So you’ve decided to take the plunge and you’ve prepared to take your first Brazilian Jiu Jitsu class, what should you expect from your first class?
Starting the class: Warming Up
Most BJJ schools will begin their class with a warmup which will usually last between 5 and 15 minutes. A typical warmup would begin with the group jogging around the matted area followed by some basic solo movement drills and then possibly some light conditioning to conclude the warmup with some situps and pushups.
The portion of the warmup which will more than likely be unfamiliar to newcomers will be during the solo movement drills portion. This involves performing some common movements for example forward/backward rolls and hip escapes. Do not be put off if you feel uncomfortable performing these movements at first, you’ll get plenty of practice during your future classes and your instructors and fellow students will be there to help you.
After the warmup the instructor will demonstrate a series of techniques or 2/3 techniques 1 at a time for the students to practice in their own time with a partner. Usually new students will be paired up on their first classes however students usually select partners amongst themselves. Students will be given time to practice the techniques amongst themselves while the instructor will observe and offer some advice to students individually about the techniques they are performing.
After practicing techniques, some schools will get their students to participate in positional sparring. Positional sparring involves 2 students sparring starting from the same position as the techniques from the class, this gives students a chance to practice the techniques they’ve learnt in class against a resisting opponent.
Positional Sparring may be followed by full sparring, this involves students starting on their knees and grappling until submission. Once you or your opponent scores a submission, reset and start over from the knees. If you’re attending your first class, you don’t have to participate in sparring but the instructor will encourage you to try and take part. Try not to worry about feeling uncomfortable or a lack of knowledge when it comes to sparring in the beginning, for most students sparring is the most effective way to learn when starting out by picking up habits from the other students. Before you start sparring it’s important to know the basic rules when sparring at a BJJ club.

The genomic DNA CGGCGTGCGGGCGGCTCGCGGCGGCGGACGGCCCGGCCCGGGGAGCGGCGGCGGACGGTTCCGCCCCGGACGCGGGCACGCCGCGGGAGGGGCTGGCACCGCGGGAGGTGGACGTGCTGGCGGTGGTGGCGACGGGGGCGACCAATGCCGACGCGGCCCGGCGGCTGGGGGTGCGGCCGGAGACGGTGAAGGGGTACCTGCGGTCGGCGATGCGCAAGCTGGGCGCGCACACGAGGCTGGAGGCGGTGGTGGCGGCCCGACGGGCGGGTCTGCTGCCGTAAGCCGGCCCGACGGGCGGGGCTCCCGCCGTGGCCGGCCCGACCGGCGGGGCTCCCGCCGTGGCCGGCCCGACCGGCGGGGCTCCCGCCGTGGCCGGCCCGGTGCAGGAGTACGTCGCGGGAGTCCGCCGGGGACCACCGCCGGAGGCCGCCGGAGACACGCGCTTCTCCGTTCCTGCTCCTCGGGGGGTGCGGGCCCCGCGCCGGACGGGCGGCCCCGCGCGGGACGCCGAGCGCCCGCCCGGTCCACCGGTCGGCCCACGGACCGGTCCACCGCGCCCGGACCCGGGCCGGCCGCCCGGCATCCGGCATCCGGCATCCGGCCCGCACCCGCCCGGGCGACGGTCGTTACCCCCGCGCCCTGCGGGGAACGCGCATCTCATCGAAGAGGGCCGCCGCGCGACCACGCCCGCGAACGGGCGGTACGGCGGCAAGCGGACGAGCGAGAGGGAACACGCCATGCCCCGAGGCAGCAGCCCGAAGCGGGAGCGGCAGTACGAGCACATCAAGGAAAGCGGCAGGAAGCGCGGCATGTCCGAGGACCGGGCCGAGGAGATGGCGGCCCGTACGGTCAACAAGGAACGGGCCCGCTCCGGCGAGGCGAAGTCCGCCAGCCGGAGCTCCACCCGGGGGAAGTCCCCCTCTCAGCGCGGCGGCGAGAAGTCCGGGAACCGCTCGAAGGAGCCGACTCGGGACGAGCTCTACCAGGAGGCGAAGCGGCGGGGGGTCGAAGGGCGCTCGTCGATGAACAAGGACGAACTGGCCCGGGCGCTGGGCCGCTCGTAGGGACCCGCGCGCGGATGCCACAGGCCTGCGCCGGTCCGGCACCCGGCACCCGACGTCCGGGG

Basic Sparring Rules
- No striking, kicking or punching at all
- No pulling or twisting of the fingers
- No hair pulling or eye gouging
- No neck cranks (pulling/twisting of the head)
- No footlocks that involve twisting the ankle
- No slamming (picking up your opponent and dropping them)
Tapping/Signalling a Submission
In Brazilian Jiu Jitsu, a submission hold is signalled by either tapping on the floor or by tapping on your opponent 3 times, if you do not have any available hands then you can tap with your foot on the floor or you can submit verbally by saying “tap!” to your partner. It is imperitive that you tap in a way that makes it obvious to your opponent that you are tapping to avoid the risk of hurting yourself. There is absolutely no shame in tapping, it is simply part of training and it’s much safer to tap early than tap when it’s too late.
After your first class
Now your first class is over you should approach your instructor and ask for any words of advice that may help you in your next class and also to let them know how your found your first class. Your instructor will probably speak with you about the class schedule and if you’d like to try another class or if you’d like to sign up.
If you wish to signup it is important that you try and buy yourself a gi to wear to class. Most academies will sells gis at there or should at least be able to order one in for you, you can also try and source one for yourself off of the internet however it’s always worth asking your instructor or fellow students for words of advice when it comes to buying a gi online as you do not have the luxury of trying one on when you order online.
Hopefully this post has given you a rough idea of what to expect on your first Brazilian Jiu Jitsu class. Good luck in your journey to conquer the mats.[hupso]